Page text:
Apex court issues notices to Centre, J&K Govt on Vaiko’s plea
STATE TIMES NEWS Srinagar: Farooq Abdullah, a three-term chief minister of Jammu and Kashmir and five-time parliamentarian, was arrested on Monday under the stringent Public Safety Act (PSA) and his residence was declared as a jail, officials said here. Abdullah has been under detention since August 5, the day the Centre abrogated special status of the state, and the PSA was slapped against him hours before the Supreme Court heard a petition by MDMK leader Vaiko who claimed that Abdullah has been illegally detained in the state. The National Conference President has been booked under the ‘public order’ provision of the PSA under which a person can be kept inside jail from three to six months without a trial, the officials said. Abdullah was served the notice under the PSA at 1 AM on Monday and his Gupkar road house was declared as a jail, the officials said. The 83-year-old Abdullah, who became the first chief minister against whom the PSA has been invoked, has a heart pacemaker implanted and had undergone a kidney transplant a few years ago.
Farooq faces law enacted by Sheikh AbdullahSrinagar: Never would Sheikh Abdullah have imagined that his son Farooq would one day be arrested under the Public Safety Act (PSA) which he, as the chief minister of Jammu and Kashmir in 1978, enacted to fight timber smugglers in the state. The stringent PSA was introduced in Jammu and Kashmir to tackle timber smuggling as those involved in the crime at that time would easily get away with minimal detention, officials said on Monday.Sheikh Abdullah brought the Act as a deterrent against timber smugglers as it provided a jail term, without a trial, for up to two years.However, this Act came in handy for the police and security forces during the early 1990s when terrorism erupted in the state, the officials said.After the then Union home minister Mufti Mohammad Sayeed enforced the controversial Armed Forces (Special Powers) Act in the state in 1990, the PSA was used rampantly for picking up people in the state.On Monday though, the four-decade old Act was used by the police to detain Sheikh Abdullah’s son Farooq, himself a three-term chief minister and five-time parliamentarian.Detention under the PSA is subject to periodic review by an official screening committee and can be challenged in high court.The Act was amended in 2012 and some of its stricter provisions were relaxed. After the amendment, period up to which a first-time offender or individual can be put in detention without trial was reduced from two years to six months.However, a provision has been kept in the Act to extend the detention, if necessary, to up to two years, they said.Sheikh Abdullah’s grandson, Omar Abdullah, who has also served the state as a chief minister, had promised during the Lok Sabha elections that if his government comes to power in the state, it would press for abolition of the PSA.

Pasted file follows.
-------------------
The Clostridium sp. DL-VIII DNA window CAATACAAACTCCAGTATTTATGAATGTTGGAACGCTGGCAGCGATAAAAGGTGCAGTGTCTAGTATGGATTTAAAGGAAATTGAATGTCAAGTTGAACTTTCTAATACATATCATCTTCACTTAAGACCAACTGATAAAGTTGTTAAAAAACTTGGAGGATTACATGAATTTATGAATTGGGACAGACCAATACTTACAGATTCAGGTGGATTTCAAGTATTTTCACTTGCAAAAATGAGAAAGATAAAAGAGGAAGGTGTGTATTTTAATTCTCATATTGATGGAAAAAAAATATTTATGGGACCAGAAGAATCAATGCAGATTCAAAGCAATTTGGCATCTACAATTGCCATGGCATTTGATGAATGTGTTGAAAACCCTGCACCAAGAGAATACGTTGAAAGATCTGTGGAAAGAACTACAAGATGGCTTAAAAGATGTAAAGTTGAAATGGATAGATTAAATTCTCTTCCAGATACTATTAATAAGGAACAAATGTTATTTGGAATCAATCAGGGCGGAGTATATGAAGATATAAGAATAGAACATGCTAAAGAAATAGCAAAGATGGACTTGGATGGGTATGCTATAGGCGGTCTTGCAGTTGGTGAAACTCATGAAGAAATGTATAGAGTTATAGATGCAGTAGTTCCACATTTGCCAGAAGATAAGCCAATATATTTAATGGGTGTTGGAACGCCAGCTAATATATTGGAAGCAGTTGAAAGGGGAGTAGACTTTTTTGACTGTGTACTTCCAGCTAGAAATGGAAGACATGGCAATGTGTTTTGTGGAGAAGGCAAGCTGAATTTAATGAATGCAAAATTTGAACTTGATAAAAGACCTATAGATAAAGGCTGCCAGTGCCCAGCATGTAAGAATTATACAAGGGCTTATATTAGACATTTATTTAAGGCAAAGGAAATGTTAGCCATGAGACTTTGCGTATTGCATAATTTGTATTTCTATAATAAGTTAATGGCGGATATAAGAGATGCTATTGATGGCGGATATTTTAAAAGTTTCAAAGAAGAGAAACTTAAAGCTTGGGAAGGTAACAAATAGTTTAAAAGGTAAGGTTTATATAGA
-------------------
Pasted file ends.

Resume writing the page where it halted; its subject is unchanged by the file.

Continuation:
Immediately after the detention of the sitting Lok Sabha MP, barricading came up on the Gupkar Road and concertina wire laid on the ground to regulate traffic. The PSA has two sections — ‘public order’ and ‘threat to security of the state’. The former allows detention without trial for three to six months and the latter for two years. Abdullah had met Prime Minister Narendra Modi along with his son Omar Abdullah last month, days before the state’s special status was withdrawn. His detention was to ensure that he did not participate in any rally being organised by Vaiko in view of forthcoming United Nations General Assembly, some leaders of his party National Conference said, requesting anonymity. After invoking of the PSA, the government has to constitute a committee which confirms the action. The aggrieved party can represent their case in the High Court for quashing of the PSA. The PSA is applicable only in Jammu and Kashmir. Elsewhere in the country, the equivalent law is the National Security Act (NSA). Besides Abdullah, his son and former chief minister Omar and ex-CM Mehbooba Mufti, several other leaders have been under detention since August 5, when the government announced the abrogation of Jammu and Kashmir’s special status under Article 370 and the bifurcation of the state into the union territories of Jammu and Kashmir, and Ladakh. Abdullah had last addressed media while climbing a wall of his home on August 6 and said that he was pained at the Centre’s decision on Article 370. The Supreme Court asked the Centre and the Jammu and Kashmir administration to respond to the Vaiko’s plea that Abdullah be produced before a court. A bench of Chief Justice Ranjan Gogoi and Justices S A Bobde and S A Nazeer issued notice to the Centre and the state administration and asked them to file their replies by September 30 on the plea by Rajya Sabha MP and MDMK leader Vaiko. “Is he (Abdullah) under detention?” the bench asked Solicitor General Tushar Mehta, who was appearing for Jammu and Kashmir. Without going into the issue of whether Abdullah has been kept under detention, Mehta said, “I do not have a copy of the petition. I have to take instruction on this.” There was no word by the lawyers from any side during the hearing that the Jammu and Kashmir administration has slapped Public Safety Act to detain him under the stringent law. Reports started pouring in later that 81-year-old Abdullah, a three-term chief minister of the state and five-time parliamentarian has been detained under the Jammu and Kashmir Public Safety Act. Vaiko’s counsel told the apex court that there were conflicting claims about Abdullah’s status and he has been illegally detained by the authorities, which was an attack on his fundamental rights under the Constitution. “The claim of Union Home Minister is that he (Abdullah) was not detained whereas the National Security Advisor has said that he is detained. There are conflicting claims,” the counsel said, adding that citizens of Jammu and Kashmir are citizens of India and the authorities cannot treat a person like this. The lawyer said Vaiko’s submission in the plea that authorities should allow Abdullah to attend a “peaceful and democratic” annual conference, which was to be organised in Chennai on September 15 on the occasion of birthday of former Tamil Nadu Chief Minister C N Annadurai, has now become infructuous. “I am pressing for the original prayer for producing him (Abdullah) before the court,” the counsel said. After the bench issued notice on Vaiko’s petition, Mehta questioned his locus in filing a ‘habeas corpus’ petition — a writ requiring a person under detention or arrest to be produced before a court. “He (Vaiko) has no locus. How can he file a habeas corpus petition? He is not his relative. His (Abdullah) relatives have approached the high court there,” Mehta said. The bench however asked the Centre and the Jammu and Kashmir administration to file their responses on Vaiko’s plea. In his plea, Vaiko, who said that he has been a close friend of Abdullah for the past four decades, has contended that constitutional rights conferred on the National Conference leader had been deprived of on account of “illegal detention without any authority of law”. “The actions of the respondents (Centre and Jammu and Kashmir) are completely illegal and arbitrary and violative of the right to protection of life and personal liberty, right to protection from arrest and detention and also against right to free speech and expression which is the cornerstone of a democratic nation,” the plea has said. “The right to free speech and expression is considered to have paramount importance in a democracy as it allows its citizens to effectively take part in the governance of the country,” it said. Vaiko said he had written a letter to the authorities on August 29 to allow Abdullah to travel to Chennai to attend the conference on September 15 but they have not responded. He has said in his plea that he had spoken to Abdullah over phone on August 4 and had invited him to attend the conference. He claimed that Abdullah had “verbally communicated” that he would be glad to attend the conference but on August 5, Abdullah along with other political leaders of Jammu and Kashmir were placed under “wrongful detention”. The Centre had on August 5 revoked Article 370 which gave special status to Jammu and Kashmir and proposed that the state be bifurcated into two Union Territories, Jammu and Kashmir, and Ladakh.